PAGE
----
New State Voices polling from State Policy Network shows that Americans prefer equality of opportunity to equality of outcomes.
Americans are in agreement about a few of the big components of equality of opportunity. For example, a majority, and similar numbers among all different party affiliations believe prohibiting discrimination and forbidding the government from favoring any one group of people are important parts of providing equal opportunities for all. Similarly, very few Americans of any political stripe feel it would be appropriate to make it illegal to access private education or inherit generational wealth in the name of equality.
However, when it comes to certain goods and services, there are key political differences.
For example, 55% of Democrats believe access to free healthcare is part of “equality of opportunity” compared to just 22% of Republicans. Democrats are also more likely to favor access to free post-secondary education (34% to 16%) and even free K-12 education, which already exists in the U.S. (59% to 45%).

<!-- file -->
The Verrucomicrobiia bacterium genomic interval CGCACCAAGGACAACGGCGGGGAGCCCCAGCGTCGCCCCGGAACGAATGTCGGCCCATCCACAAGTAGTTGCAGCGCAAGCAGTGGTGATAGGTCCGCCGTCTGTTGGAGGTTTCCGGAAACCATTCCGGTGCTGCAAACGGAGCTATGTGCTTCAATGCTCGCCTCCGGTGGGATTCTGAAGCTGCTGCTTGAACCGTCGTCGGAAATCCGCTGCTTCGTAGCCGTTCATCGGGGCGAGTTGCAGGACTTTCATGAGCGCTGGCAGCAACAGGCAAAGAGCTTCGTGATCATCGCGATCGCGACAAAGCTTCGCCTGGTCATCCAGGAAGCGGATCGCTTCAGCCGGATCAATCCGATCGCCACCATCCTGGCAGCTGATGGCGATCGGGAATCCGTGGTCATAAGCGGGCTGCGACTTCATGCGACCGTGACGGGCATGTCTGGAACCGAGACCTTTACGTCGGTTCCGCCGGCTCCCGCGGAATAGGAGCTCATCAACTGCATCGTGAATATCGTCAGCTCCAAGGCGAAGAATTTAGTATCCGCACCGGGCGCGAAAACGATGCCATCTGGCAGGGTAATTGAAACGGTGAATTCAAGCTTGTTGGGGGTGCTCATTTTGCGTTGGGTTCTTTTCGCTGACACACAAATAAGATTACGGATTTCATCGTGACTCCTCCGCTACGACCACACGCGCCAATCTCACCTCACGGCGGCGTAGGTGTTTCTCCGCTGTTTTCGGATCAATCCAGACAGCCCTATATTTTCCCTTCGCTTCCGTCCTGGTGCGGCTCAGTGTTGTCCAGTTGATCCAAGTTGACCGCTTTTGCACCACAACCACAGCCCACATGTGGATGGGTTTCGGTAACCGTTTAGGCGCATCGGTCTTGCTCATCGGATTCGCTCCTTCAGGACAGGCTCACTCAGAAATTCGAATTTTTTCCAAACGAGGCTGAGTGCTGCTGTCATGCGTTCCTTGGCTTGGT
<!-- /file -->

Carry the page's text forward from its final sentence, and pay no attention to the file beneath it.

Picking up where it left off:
In certain areas, there are significant patterns by age to what American voters believe constitutes access to equal opportunities. The youngest generation of American voters are less likely to believe the government must treat everyone equally both in general business and under the law. This may be connected to progressive calls, which resonate more with younger voters, for restorative justice against previously marginalized groups. Additionally, younger cohorts are more likely to see socialist policies, such as a basic level of income for all, as a key component of giving everyone the same shot at success. The degree to which these views will persist as these voters age is still unknown but highlights a key need for education by those who believe in true equality under the law.
Equality of opportunity is a great issue for reaching the Vital Center by focusing on the areas where there is large-scale agreement.